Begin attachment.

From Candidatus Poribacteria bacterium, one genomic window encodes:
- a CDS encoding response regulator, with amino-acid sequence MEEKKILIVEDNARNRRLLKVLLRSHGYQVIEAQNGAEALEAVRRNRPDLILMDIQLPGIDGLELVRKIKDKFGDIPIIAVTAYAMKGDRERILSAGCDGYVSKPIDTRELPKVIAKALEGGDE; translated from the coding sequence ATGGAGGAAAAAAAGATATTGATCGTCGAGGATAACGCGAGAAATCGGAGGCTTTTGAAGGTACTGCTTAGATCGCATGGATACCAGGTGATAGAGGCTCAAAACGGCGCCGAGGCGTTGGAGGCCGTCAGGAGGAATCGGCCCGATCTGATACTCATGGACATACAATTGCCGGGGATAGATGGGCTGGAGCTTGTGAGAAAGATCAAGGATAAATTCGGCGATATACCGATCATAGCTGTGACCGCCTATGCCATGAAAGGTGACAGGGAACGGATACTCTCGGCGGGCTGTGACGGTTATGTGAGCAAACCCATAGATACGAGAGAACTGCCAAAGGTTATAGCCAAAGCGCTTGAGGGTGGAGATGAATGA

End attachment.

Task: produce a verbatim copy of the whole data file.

From Candidatus Poribacteria bacterium, one genomic window encodes:
- a CDS encoding response regulator, with amino-acid sequence MEEKKILIVEDNARNRRLLKVLLRSHGYQVIEAQNGAEALEAVRRNRPDLILMDIQLPGIDGLELVRKIKDKFGDIPIIAVTAYAMKGDRERILSAGCDGYVSKPIDTRELPKVIAKALEGGDE; translated from the coding sequence ATGGAGGAAAAAAAGATATTGATCGTCGAGGATAACGCGAGAAATCGGAGGCTTTTGAAGGTACTGCTTAGATCGCATGGATACCAGGTGATAGAGGCTCAAAACGGCGCCGAGGCGTTGGAGGCCGTCAGGAGGAATCGGCCCGATCTGATACTCATGGACATACAATTGCCGGGGATAGATGGGCTGGAGCTTGTGAGAAAGATCAAGGATAAATTCGGCGATATACCGATCATAGCTGTGACCGCCTATGCCATGAAAGGTGACAGGGAACGGATACTCTCGGCGGGCTGTGACGGTTATGTGAGCAAACCCATAGATACGAGAGAACTGCCAAAGGTTATAGCCAAAGCGCTTGAGGGTGGAGATGAATGA